House lawmakers have given final approval to legislation that aims to expedite the clean-up of Vermont waterways. But the bill that passed the floor Thursday doesn’t include any funding for the effort. And even its chief proponent says it won’t address the pollution crisis unfolding in places like Lake Champlain.
Lawmakers say the ecological crisis unfolding on many Vermont waterways demands action. But they say the Shumlin Administration isn’t working fast enough to curb the flow of pollution into lakes and rivers. And while the bill that passed the House Thursday doesn’t do much to address the issue, supporters say it represents a sort of call-to-action for the administration.
“So I am confused, to say the least, in terms of where the administration is in terms of providing leadership on this,” says Westminster Rep. David Deen, the Democratic chairman of the House Committee on Fish, Wildlife and Water Resources.
The state is under heavy pressure from the federal Environmental Protection Agency to slow the movement of phosphorus into Lake Champlain. The nutrient, found in sewage, animal waste and urban run-off, feeds the algae blooms that plague the big lake. Last month, the Shumlin administration submitted its latest clean-up plan to the EPA.
But the proposal drew scorn from clean water advocates, who said it doesn’t go nearly far enough. And Deen says he shares the concerns of the environmental community.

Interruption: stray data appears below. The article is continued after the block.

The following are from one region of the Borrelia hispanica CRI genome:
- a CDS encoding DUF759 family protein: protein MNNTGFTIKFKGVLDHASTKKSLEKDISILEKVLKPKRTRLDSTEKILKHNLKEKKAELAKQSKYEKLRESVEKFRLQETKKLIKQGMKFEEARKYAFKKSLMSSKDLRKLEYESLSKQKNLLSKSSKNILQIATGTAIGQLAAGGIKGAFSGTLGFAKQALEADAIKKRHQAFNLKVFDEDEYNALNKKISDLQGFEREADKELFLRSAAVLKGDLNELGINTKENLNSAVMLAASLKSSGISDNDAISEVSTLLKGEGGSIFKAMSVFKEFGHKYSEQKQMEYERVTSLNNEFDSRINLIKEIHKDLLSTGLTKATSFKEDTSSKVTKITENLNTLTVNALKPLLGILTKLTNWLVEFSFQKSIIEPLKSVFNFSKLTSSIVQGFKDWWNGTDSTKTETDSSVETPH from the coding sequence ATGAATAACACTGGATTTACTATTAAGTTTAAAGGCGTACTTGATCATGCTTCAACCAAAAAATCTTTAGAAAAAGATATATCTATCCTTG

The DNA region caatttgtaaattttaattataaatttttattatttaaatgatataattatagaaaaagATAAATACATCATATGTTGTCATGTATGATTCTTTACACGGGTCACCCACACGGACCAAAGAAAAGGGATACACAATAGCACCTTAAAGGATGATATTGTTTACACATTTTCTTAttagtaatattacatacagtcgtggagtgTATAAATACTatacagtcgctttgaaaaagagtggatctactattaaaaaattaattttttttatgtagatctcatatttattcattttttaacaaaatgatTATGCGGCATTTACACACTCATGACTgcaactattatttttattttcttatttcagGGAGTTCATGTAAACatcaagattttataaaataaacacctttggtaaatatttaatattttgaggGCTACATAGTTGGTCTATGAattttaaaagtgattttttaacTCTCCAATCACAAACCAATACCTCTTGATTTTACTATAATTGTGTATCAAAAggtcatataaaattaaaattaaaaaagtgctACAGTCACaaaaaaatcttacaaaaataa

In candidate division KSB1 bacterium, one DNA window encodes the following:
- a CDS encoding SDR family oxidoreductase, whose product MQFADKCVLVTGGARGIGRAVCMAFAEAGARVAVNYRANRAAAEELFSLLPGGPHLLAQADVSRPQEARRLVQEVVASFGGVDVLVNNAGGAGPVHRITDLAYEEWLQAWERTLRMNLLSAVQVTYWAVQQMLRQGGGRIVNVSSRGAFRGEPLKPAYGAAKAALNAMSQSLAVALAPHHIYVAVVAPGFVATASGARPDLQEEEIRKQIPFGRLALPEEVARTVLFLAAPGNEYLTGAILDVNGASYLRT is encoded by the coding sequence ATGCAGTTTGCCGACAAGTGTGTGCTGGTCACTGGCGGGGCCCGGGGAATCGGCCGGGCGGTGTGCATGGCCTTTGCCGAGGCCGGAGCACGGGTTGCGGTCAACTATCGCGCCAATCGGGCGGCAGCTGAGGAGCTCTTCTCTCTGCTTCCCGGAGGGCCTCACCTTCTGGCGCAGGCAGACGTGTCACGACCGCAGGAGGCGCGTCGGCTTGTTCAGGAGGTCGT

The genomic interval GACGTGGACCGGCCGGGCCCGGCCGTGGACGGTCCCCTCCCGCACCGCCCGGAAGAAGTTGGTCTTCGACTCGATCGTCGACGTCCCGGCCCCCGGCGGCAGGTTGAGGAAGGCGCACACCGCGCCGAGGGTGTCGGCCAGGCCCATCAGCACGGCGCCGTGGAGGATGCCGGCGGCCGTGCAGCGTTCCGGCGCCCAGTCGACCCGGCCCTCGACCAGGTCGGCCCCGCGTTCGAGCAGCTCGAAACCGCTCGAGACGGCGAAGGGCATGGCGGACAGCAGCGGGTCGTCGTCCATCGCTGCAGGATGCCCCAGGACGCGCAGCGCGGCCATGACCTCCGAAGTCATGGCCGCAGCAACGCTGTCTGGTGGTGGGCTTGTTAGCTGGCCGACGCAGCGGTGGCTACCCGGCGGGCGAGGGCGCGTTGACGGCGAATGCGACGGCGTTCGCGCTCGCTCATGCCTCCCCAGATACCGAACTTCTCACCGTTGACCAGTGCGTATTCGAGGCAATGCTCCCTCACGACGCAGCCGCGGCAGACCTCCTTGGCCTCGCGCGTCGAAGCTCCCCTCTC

“What I am concerned about is that because the Phase 1 plan does not have any identified revenue sources, does not have any commitment to actually putting, if you will, boots on the ground to do the steps that they say that they’re going to do, that EPA is not going to approve it,” Deen says.
Deen doesn’t think the administration’s proposal will pass federal muster. And he says he worries that the EPA might respond by exerting influence over municipal wastewater treatment plants, one of the few areas it can readily regulate.
Deen says that could be a financial disaster for the state, which could get a much better return on its investment by spending money to reduce pollution related to farms and storm water runoff.
“We are going to spend a lot of money doing the least as opposed to spending the least amount of money doing the most,” Deen says.
Deen says that if the Shumlin Administration doesn’t come through with a more respectable clean-up plan before the 2015 legislative session, then lawmakers might assume a more assertive role. But the Legislature may have only limited ability to force the issue.
Chris Kilian, director of the Vermont office of the Conservation Law Foundation, says the Legislature will play a vital role in providing whatever funding and regulatory changes the administration needs to execute a sound clean-up plan.
But Kilian says that unless the Shumlin Administration demonstrates a willingness to address the problem in a more meaningful way, legislative mandates will simply be ignored.
“But again, the problem is without leadership from the governor, without leadership from an administration that cares about clean water, as David Deen said in his comments on the floor, all these laws become a hollow promise,” Kilian says
And Kilian says that if the executive branch doesn’t fulfill its duties under the federal clean Water Act, then the battle to clean up the lake will likely be fought in the courts.
The EPA is in the process of reviewing the clean-up plan submitted by the administration last month.